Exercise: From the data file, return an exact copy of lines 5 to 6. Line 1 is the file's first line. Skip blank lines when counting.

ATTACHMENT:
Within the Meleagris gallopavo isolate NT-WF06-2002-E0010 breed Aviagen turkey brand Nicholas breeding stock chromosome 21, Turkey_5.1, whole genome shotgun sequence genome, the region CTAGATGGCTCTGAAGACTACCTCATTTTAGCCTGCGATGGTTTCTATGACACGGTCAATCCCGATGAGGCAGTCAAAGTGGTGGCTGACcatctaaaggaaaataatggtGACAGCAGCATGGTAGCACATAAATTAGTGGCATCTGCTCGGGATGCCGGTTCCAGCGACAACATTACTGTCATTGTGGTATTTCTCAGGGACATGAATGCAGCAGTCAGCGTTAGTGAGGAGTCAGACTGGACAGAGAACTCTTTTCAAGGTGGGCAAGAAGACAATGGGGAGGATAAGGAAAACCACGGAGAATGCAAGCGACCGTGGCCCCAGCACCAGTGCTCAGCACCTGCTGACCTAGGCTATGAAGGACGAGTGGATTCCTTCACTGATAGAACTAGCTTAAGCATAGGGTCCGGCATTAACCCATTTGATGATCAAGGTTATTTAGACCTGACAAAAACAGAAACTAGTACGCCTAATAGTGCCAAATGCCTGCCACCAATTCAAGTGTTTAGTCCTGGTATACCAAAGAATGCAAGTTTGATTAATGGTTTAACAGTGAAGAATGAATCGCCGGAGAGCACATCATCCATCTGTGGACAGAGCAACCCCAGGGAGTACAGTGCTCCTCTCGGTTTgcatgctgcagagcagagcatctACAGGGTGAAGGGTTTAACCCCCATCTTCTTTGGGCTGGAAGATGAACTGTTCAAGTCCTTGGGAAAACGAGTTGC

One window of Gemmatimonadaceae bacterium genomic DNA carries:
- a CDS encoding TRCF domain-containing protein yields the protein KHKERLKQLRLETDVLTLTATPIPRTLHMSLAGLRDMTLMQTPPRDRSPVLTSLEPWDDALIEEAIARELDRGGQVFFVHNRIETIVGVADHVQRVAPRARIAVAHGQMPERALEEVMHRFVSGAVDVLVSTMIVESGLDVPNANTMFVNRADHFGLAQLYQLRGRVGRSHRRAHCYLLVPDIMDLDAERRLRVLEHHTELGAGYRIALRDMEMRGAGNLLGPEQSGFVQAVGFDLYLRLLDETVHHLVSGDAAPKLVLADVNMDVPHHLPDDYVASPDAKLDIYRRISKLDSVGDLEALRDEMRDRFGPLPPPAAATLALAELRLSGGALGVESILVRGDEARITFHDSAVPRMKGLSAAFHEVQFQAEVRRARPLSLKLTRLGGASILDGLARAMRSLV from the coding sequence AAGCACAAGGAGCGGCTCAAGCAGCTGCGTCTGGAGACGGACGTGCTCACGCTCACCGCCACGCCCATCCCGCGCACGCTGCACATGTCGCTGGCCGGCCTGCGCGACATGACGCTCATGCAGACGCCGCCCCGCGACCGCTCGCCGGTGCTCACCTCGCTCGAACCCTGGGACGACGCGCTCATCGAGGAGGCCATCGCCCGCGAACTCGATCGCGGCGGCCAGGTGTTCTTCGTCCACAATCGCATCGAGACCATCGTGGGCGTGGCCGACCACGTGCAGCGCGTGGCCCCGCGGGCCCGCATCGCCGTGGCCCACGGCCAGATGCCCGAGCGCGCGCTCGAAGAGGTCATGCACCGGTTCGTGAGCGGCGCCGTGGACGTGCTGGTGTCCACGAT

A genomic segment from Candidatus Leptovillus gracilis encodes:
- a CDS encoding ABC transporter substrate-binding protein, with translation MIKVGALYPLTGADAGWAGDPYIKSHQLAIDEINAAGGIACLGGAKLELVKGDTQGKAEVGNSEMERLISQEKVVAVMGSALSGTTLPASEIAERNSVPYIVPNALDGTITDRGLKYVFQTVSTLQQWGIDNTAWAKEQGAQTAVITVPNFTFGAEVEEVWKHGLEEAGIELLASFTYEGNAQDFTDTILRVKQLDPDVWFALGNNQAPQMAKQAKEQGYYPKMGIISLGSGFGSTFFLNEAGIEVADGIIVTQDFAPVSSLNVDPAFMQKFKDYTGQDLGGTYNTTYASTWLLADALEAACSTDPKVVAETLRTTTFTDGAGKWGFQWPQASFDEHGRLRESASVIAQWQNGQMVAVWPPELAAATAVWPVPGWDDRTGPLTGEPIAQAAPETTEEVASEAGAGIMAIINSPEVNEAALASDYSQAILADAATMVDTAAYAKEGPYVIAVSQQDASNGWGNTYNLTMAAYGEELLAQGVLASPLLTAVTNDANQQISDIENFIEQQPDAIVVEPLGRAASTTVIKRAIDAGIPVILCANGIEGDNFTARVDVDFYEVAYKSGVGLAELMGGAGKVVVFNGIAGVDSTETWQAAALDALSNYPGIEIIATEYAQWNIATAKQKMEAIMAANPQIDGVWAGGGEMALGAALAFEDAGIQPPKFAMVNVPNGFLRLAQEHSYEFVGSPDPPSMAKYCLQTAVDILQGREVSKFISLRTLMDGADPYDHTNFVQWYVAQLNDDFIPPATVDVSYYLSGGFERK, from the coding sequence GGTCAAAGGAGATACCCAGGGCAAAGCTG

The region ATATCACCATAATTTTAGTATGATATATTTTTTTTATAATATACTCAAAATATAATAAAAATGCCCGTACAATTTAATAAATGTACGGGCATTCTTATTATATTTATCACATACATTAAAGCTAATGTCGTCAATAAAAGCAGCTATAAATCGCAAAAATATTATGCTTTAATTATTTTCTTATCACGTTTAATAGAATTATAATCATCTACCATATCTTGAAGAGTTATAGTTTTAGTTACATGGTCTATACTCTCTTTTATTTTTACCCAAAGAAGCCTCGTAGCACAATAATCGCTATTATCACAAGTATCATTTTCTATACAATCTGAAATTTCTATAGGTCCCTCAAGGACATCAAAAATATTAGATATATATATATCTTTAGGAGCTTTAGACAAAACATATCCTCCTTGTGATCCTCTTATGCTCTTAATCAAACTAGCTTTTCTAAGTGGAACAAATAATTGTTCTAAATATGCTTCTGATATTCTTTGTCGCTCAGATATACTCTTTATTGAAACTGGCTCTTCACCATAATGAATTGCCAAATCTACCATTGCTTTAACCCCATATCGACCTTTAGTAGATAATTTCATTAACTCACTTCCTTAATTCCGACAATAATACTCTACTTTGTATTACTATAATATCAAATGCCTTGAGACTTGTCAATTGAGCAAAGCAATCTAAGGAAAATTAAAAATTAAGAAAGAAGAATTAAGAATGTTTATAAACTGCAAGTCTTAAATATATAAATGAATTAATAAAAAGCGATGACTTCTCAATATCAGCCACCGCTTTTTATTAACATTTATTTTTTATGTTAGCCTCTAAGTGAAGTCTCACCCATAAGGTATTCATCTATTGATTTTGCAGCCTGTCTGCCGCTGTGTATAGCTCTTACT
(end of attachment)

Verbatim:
- a CDS encoding ABC transporter substrate-binding protein, with translation MIKVGALYPLTGADAGWAGDPYIKSHQLAIDEINAAGGIACLGGAKLELVKGDTQGKAEVGNSEMERLISQEKVVAVMGSALSGTTLPASEIAERNSVPYIVPNALDGTITDRGLKYVFQTVSTLQQWGIDNTAWAKEQGAQTAVITVPNFTFGAEVEEVWKHGLEEAGIELLASFTYEGNAQDFTDTILRVKQLDPDVWFALGNNQAPQMAKQAKEQGYYPKMGIISLGSGFGSTFFLNEAGIEVADGIIVTQDFAPVSSLNVDPAFMQKFKDYTGQDLGGTYNTTYASTWLLADALEAACSTDPKVVAETLRTTTFTDGAGKWGFQWPQASFDEHGRLRESASVIAQWQNGQMVAVWPPELAAATAVWPVPGWDDRTGPLTGEPIAQAAPETTEEVASEAGAGIMAIINSPEVNEAALASDYSQAILADAATMVDTAAYAKEGPYVIAVSQQDASNGWGNTYNLTMAAYGEELLAQGVLASPLLTAVTNDANQQISDIENFIEQQPDAIVVEPLGRAASTTVIKRAIDAGIPVILCANGIEGDNFTARVDVDFYEVAYKSGVGLAELMGGAGKVVVFNGIAGVDSTETWQAAALDALSNYPGIEIIATEYAQWNIATAKQKMEAIMAANPQIDGVWAGGGEMALGAALAFEDAGIQPPKFAMVNVPNGFLRLAQEHSYEFVGSPDPPSMAKYCLQTAVDILQGREVSKFISLRTLMDGADPYDHTNFVQWYVAQLNDDFIPPATVDVSYYLSGGFERK, from the coding sequence GGTCAAAGGAGATACCCAGGGCAAAGCTG

The region ATATCACCATAATTTTAGTATGATATATTTTTTTTATAATATACTCAAAATATAATAAAAATGCCCGTACAATTTAATAAATGTACGGGCATTCTTATTATATTTATCACATACATTAAAGCTAATGTCGTCAATAAAAGCAGCTATAAATCGCAAAAATATTATGCTTTAATTATTTTCTTATCACGTTTAATAGAATTATAATCATCTACCATATCTTGAAGAGTTATAGTTTTAGTTACATGGTCTATACTCTCTTTTATTTTTACCCAAAGAAGCCTCGTAGCACAATAATCGCTATTATCACAAGTATCATTTTCTATACAATCTGAAATTTCTATAGGTCCCTCAAGGACATCAAAAATATTAGATATATATATATCTTTAGGAGCTTTAGACAAAACATATCCTCCTTGTGATCCTCTTATGCTCTTAATCAAACTAGCTTTTCTAAGTGGAACAAATAATTGTTCTAAATATGCTTCTGATATTCTTTGTCGCTCAGATATACTCTTTATTGAAACTGGCTCTTCACCATAATGAATTGCCAAATCTACCATTGCTTTAACCCCATATCGACCTTTAGTAGATAATTTCATTAACTCACTTCCTTAATTCCGACAATAATACTCTACTTTGTATTACTATAATATCAAATGCCTTGAGACTTGTCAATTGAGCAAAGCAATCTAAGGAAAATTAAAAATTAAGAAAGAAGAATTAAGAATGTTTATAAACTGCAAGTCTTAAATATATAAATGAATTAATAAAAAGCGATGACTTCTCAATATCAGCCACCGCTTTTTATTAACATTTATTTTTTATGTTAGCCTCTAAGTGAAGTCTCACCCATAAGGTATTCATCTATTGATTTTGCAGCCTGTCTGCCGCTGTGTATAGCTCTTACT